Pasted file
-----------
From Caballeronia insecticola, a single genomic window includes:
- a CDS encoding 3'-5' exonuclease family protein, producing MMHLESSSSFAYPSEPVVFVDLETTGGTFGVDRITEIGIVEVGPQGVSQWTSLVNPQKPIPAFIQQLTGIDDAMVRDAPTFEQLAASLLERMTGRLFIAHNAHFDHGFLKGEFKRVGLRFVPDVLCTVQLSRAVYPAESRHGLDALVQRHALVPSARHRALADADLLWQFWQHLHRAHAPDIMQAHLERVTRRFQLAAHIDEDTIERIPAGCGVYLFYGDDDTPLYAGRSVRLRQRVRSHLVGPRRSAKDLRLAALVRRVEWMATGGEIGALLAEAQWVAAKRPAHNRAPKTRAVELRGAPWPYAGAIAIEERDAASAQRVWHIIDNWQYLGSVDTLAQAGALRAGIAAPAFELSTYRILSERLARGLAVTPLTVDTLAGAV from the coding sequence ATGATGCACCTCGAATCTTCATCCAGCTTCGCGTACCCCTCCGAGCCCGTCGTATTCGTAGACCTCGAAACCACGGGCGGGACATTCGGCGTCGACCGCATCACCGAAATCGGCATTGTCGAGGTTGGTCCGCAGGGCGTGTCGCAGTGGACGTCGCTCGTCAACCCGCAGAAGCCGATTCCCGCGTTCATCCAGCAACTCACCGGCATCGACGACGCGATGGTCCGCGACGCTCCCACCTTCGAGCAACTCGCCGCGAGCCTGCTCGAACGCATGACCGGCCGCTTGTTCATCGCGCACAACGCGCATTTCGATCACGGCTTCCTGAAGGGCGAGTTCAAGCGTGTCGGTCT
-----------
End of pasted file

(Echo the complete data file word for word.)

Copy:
From Caballeronia insecticola, a single genomic window includes:
- a CDS encoding 3'-5' exonuclease family protein, producing MMHLESSSSFAYPSEPVVFVDLETTGGTFGVDRITEIGIVEVGPQGVSQWTSLVNPQKPIPAFIQQLTGIDDAMVRDAPTFEQLAASLLERMTGRLFIAHNAHFDHGFLKGEFKRVGLRFVPDVLCTVQLSRAVYPAESRHGLDALVQRHALVPSARHRALADADLLWQFWQHLHRAHAPDIMQAHLERVTRRFQLAAHIDEDTIERIPAGCGVYLFYGDDDTPLYAGRSVRLRQRVRSHLVGPRRSAKDLRLAALVRRVEWMATGGEIGALLAEAQWVAAKRPAHNRAPKTRAVELRGAPWPYAGAIAIEERDAASAQRVWHIIDNWQYLGSVDTLAQAGALRAGIAAPAFELSTYRILSERLARGLAVTPLTVDTLAGAV from the coding sequence ATGATGCACCTCGAATCTTCATCCAGCTTCGCGTACCCCTCCGAGCCCGTCGTATTCGTAGACCTCGAAACCACGGGCGGGACATTCGGCGTCGACCGCATCACCGAAATCGGCATTGTCGAGGTTGGTCCGCAGGGCGTGTCGCAGTGGACGTCGCTCGTCAACCCGCAGAAGCCGATTCCCGCGTTCATCCAGCAACTCACCGGCATCGACGACGCGATGGTCCGCGACGCTCCCACCTTCGAGCAACTCGCCGCGAGCCTGCTCGAACGCATGACCGGCCGCTTGTTCATCGCGCACAACGCGCATTTCGATCACGGCTTCCTGAAGGGCGAGTTCAAGCGTGTCGGTCT